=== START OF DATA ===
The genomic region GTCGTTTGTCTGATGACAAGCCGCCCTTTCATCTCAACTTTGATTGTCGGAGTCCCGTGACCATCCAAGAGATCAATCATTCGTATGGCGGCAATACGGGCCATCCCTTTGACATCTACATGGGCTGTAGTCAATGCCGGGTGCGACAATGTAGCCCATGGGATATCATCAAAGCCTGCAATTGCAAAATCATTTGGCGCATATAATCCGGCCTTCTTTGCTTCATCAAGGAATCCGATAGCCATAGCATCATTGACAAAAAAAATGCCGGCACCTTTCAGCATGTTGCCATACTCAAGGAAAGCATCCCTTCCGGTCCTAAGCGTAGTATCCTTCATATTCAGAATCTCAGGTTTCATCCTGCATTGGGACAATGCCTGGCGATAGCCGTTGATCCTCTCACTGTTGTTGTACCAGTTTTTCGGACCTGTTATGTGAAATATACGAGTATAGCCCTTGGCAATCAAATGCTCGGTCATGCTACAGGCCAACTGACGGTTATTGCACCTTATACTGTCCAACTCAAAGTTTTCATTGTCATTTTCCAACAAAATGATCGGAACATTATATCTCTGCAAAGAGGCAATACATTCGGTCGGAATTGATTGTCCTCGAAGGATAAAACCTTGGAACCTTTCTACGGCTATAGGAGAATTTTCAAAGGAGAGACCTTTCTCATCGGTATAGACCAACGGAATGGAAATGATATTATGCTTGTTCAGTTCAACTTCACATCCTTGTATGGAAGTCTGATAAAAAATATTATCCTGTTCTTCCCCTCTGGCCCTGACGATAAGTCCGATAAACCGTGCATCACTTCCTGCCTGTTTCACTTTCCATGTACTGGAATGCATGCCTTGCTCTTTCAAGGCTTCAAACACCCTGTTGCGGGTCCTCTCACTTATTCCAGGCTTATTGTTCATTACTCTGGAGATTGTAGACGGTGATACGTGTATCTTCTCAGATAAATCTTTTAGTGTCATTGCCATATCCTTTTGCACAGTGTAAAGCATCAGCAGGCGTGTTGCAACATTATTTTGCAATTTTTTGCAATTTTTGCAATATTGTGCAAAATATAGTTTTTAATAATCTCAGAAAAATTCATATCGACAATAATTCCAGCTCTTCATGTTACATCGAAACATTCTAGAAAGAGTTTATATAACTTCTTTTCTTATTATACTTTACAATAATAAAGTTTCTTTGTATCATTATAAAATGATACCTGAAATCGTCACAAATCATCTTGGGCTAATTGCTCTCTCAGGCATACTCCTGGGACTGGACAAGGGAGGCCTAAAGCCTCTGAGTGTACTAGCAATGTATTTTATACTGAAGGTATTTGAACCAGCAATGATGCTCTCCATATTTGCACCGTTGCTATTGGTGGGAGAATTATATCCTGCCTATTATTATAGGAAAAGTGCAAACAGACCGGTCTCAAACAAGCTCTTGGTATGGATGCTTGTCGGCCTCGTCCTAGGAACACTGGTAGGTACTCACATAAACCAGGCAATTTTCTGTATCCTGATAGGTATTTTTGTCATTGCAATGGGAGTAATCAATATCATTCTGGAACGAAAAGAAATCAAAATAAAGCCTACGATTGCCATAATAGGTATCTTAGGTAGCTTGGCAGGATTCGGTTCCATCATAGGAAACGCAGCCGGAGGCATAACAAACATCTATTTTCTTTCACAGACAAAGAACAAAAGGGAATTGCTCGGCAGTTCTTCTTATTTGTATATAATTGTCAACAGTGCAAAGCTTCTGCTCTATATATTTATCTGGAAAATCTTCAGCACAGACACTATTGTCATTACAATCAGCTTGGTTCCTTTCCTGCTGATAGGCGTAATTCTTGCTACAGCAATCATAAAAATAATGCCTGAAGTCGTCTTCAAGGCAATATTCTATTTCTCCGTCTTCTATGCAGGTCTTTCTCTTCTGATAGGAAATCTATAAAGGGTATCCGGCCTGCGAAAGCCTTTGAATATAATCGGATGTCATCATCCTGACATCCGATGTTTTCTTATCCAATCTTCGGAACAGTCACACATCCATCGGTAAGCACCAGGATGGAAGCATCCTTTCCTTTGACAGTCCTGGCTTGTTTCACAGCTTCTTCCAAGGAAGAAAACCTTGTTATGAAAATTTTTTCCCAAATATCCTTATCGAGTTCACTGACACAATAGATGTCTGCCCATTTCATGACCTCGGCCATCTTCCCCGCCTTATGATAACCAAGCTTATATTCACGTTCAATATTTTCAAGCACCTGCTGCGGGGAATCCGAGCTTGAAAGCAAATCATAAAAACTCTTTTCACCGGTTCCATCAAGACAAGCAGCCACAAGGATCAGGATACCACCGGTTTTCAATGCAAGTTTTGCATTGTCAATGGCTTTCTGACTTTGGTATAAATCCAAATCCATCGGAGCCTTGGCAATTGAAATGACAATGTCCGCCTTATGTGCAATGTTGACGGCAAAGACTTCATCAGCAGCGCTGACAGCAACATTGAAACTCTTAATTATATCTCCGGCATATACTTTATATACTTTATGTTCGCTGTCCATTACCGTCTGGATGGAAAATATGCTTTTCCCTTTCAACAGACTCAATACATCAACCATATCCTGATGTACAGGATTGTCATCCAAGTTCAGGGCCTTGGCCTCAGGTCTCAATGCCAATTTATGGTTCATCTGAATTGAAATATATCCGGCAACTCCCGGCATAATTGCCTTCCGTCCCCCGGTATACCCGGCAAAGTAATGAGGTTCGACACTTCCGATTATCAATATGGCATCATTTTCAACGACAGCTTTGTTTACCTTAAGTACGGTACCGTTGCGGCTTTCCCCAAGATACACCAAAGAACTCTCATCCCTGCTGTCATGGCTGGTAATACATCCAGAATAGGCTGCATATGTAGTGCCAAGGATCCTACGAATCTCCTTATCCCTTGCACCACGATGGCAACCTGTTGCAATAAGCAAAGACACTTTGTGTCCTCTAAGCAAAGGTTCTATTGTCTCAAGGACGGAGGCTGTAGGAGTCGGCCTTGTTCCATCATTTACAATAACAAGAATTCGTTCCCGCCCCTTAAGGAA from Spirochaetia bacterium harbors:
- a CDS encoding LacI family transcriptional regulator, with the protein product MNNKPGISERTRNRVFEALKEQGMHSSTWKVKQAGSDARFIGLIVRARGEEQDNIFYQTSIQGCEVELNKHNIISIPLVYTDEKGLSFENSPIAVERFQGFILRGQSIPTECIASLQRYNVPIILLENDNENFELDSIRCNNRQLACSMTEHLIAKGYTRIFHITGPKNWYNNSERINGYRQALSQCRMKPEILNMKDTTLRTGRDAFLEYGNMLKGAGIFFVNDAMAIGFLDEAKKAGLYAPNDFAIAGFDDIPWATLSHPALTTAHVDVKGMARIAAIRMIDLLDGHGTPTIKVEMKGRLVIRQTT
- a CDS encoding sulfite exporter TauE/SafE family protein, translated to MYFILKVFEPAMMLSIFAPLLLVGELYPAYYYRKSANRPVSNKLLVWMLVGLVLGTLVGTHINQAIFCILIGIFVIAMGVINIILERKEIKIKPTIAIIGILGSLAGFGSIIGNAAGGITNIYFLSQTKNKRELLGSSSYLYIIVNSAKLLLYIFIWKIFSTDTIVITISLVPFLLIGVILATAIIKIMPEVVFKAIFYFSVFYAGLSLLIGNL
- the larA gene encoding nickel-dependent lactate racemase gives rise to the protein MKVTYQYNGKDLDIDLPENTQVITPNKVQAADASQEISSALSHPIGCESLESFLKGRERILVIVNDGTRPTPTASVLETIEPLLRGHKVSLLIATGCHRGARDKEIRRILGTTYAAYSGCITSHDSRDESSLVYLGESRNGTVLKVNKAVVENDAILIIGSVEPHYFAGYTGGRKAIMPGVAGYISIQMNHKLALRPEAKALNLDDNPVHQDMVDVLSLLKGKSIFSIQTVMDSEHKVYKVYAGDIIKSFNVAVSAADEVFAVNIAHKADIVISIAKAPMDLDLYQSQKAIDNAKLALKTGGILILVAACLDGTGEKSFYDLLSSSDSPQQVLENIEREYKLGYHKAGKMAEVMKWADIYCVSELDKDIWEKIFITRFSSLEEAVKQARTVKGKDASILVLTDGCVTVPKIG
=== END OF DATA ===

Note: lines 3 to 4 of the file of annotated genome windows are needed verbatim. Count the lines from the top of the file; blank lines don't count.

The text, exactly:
- a CDS encoding sulfite exporter TauE/SafE family protein, translated to MYFILKVFEPAMMLSIFAPLLLVGELYPAYYYRKSANRPVSNKLLVWMLVGLVLGTLVGTHINQAIFCILIGIFVIAMGVINIILERKEIKIKPTIAIIGILGSLAGFGSIIGNAAGGITNIYFLSQTKNKRELLGSSSYLYIIVNSAKLLLYIFIWKIFSTDTIVITISLVPFLLIGVILATAIIKIMPEVVFKAIFYFSVFYAGLSLLIGNL
- the larA gene encoding nickel-dependent lactate racemase gives rise to the protein MKVTYQYNGKDLDIDLPENTQVITPNKVQAADASQEISSALSHPIGCESLESFLKGRERILVIVNDGTRPTPTASVLETIEPLLRGHKVSLLIATGCHRGARDKEIRRILGTTYAAYSGCITSHDSRDESSLVYLGESRNGTVLKVNKAVVENDAILIIGSVEPHYFAGYTGGRKAIMPGVAGYISIQMNHKLALRPEAKALNLDDNPVHQDMVDVLSLLKGKSIFSIQTVMDSEHKVYKVYAGDIIKSFNVAVSAADEVFAVNIAHKADIVISIAKAPMDLDLYQSQKAIDNAKLALKTGGILILVAACLDGTGEKSFYDLLSSSDSPQQVLENIEREYKLGYHKAGKMAEVMKWADIYCVSELDKDIWEKIFITRFSSLEEAVKQARTVKGKDASILVLTDGCVTVPKIG